Shame is, variously, an affect, emotion, cognition, state, or condition. The roots of the word shame are thought to derive from an older word meaning to cover; as such, covering oneself, literally or figuratively, is a natural expression of shame.
- A nightingale dies for shame if another bird sings better.
- Robert Burton, The Anatomy of Melancholy (1621), Part I, Section II. Memb. 3. Subsec. 6.
- Love taught him shame, and shame, with love at strife,
Soon taught the sweet civilities of life.
- John Dryden, Cymon and Iphigenia (1700), line 133.
- The only art her guilt to cover,
To hide her shame from every eye,
To give repentance to her lover,
And wring his bosom, is—to die.
- Oliver Goldsmith, The Vicar of Wakefield (1766), Chapter XXIV.
- Pudet hæc opprobria nobis
Et dici potuisse et non potuisse repelli.
- I am not ashamed that these reproaches can be cast upon us, and that they can not be repelled.
- Ovid, Metamorphoses (AD 8), Book I. 758.
- Here shame dissuades him, there his fear prevails,
And each by turns his aching heat assails.
- Ovid, Metamorphoses (AD 8), Book III. Transformation of Actæon, line 73. Addison's translation.
- All is confounded, all!
Reproach and everlasting shame
Sits mocking in our plumes.
- He was not born to shame:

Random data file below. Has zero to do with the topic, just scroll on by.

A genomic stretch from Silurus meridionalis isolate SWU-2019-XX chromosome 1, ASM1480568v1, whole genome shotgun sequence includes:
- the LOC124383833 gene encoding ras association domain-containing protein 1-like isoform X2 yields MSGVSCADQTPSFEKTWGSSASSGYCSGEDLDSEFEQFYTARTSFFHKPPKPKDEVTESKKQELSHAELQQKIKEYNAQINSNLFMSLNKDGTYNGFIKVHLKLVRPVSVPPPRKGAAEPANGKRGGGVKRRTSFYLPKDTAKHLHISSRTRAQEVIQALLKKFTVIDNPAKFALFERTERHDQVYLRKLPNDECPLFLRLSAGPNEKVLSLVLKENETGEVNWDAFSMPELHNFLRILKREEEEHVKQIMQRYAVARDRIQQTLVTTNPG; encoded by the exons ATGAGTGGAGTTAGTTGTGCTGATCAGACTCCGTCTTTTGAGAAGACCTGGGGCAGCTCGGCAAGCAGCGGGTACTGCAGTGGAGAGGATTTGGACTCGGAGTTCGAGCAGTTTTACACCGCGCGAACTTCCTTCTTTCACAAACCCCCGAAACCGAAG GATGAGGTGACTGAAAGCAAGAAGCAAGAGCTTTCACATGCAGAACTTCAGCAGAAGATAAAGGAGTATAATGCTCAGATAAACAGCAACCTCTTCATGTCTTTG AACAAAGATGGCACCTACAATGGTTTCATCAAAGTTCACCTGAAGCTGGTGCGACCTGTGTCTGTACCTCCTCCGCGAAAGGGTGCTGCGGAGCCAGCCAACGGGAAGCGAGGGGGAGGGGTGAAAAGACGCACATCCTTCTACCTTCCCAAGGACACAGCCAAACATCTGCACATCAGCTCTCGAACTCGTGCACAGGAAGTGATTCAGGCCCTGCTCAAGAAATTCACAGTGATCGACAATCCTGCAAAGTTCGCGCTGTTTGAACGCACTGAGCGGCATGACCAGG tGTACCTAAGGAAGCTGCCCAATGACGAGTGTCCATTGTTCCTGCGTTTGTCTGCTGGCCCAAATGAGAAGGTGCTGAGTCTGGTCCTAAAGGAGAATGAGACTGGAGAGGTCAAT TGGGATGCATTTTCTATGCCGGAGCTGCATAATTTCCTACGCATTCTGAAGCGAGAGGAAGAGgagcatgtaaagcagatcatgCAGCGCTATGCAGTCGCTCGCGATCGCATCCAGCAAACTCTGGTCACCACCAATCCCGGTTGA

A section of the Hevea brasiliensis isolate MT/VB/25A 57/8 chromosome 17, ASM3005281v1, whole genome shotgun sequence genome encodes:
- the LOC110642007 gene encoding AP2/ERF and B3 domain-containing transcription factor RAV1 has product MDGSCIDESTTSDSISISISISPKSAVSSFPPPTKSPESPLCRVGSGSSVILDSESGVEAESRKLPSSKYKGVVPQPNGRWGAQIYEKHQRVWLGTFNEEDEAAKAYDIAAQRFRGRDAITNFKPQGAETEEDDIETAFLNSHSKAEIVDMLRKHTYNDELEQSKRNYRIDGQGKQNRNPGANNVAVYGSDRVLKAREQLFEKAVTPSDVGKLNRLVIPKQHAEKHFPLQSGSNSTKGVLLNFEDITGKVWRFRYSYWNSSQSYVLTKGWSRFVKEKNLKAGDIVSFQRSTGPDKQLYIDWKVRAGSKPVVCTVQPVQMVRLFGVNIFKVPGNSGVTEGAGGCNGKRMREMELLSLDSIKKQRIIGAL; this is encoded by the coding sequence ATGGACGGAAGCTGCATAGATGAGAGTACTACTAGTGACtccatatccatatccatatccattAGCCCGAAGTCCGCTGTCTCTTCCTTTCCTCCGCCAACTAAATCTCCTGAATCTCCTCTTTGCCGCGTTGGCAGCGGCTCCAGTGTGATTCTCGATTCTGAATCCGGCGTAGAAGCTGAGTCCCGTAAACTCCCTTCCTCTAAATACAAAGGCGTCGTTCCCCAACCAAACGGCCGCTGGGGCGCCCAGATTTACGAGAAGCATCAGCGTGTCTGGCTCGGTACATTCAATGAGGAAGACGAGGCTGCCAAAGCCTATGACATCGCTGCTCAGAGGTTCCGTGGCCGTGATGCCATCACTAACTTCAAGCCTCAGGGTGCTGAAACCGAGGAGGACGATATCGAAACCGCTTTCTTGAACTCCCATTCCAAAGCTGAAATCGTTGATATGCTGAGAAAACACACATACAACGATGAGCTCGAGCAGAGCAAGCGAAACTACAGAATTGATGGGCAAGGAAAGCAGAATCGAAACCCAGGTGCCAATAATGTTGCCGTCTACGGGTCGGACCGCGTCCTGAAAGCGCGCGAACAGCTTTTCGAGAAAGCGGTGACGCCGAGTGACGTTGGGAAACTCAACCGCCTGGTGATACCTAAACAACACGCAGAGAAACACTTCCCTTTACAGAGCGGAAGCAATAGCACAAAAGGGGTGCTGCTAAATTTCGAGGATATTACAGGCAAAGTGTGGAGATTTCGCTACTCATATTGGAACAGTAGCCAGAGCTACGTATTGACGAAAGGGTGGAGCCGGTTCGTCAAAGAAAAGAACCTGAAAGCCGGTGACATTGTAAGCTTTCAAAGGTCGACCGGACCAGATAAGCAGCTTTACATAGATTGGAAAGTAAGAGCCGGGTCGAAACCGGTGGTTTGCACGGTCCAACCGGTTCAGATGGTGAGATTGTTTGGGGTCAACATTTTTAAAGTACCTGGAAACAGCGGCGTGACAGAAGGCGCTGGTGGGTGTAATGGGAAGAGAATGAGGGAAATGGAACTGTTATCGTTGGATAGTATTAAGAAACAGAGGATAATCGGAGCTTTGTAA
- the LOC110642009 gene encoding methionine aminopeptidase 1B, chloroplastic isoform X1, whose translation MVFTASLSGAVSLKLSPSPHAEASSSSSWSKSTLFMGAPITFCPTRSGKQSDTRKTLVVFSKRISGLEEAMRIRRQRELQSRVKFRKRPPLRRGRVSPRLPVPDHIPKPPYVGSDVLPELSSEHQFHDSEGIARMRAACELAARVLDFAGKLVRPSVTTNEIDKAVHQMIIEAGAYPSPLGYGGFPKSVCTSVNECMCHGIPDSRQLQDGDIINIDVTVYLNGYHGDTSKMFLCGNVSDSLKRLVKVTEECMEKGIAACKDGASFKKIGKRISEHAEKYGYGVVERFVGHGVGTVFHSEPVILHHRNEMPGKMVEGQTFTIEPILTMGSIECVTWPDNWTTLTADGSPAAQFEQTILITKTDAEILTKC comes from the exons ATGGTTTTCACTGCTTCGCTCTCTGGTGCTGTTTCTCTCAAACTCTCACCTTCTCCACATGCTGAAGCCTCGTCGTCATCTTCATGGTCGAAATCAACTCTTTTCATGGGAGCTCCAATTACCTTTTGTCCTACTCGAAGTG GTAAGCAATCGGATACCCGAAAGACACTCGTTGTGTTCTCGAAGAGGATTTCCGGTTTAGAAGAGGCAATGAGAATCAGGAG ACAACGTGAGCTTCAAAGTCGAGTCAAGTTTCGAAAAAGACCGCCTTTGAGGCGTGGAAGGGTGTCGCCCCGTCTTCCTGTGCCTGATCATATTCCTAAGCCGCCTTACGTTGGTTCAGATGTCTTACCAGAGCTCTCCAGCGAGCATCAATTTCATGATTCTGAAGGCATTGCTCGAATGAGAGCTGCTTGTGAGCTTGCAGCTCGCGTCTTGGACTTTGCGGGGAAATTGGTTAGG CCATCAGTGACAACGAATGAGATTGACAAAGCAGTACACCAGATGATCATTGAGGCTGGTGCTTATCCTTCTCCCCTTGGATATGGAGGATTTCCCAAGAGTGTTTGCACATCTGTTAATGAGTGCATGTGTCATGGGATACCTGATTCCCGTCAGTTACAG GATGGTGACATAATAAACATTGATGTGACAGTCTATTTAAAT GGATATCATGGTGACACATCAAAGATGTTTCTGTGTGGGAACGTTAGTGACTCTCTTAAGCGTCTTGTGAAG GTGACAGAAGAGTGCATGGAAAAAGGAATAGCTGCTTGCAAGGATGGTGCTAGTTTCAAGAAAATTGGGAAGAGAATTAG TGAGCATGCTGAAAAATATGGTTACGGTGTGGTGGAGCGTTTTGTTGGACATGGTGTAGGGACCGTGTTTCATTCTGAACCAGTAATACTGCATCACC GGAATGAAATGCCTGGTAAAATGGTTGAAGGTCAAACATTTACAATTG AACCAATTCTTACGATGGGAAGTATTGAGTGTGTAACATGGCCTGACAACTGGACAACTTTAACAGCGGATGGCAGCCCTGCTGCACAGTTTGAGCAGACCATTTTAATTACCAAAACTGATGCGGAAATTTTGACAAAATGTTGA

Upon his brow shame was asham'd to sit;
For 'tis a throne where honour may be crown'd
Sole monarch of the universal earth.
- We live in an atmosphere of shame. We are ashamed of everything that is real about us; ashamed of ourselves, of our relatives, of our incomes, of our accents, of our opinion, of our experience, just as we are ashamed of our naked skins.
- Bernard Shaw, Man and Superman (1903), Act I.
Hoyt's New Cyclopedia Of Practical QuotationsEdit
- Quotes reported in Hoyt's New Cyclopedia Of Practical Quotations (1922), p. 702.
- Shame is an ornament to the young; a disgrace to the old.
- Maggior difetto men vergogna lava.
- Less shame a greater fault would palliate.
- Dante Alighieri, Inferno, XXX. 142.
- If yet not lost to all the sense of shame.
- Homer, The Iliad, Book VI, line 350. Pope's translation.
- Næ simul pudere quod non oportet cœperit; quod oportet non pudebit.
- As soon as she (woman) begins to be ashamed of what she ought not, she will not be ashamed of what she ought.
- Livy, Annales, XXXIV. 4.
- Pessimus quidem pudor vel est parsimoniæ vel frugalitatis.
- The worst kind of shame is being ashamed of frugality or poverty.
- Livy, Annales, XXXIV. 4.
- Nam ego illum periisse duco, cui quidem periit pudor.
- I count him lost, who is lost to shame.
- Plautus, Bacchides, III. 3. 80.
- The most curious offspring of shame is shyness.
- Sydney Smith, Lecture on the Evil Affections.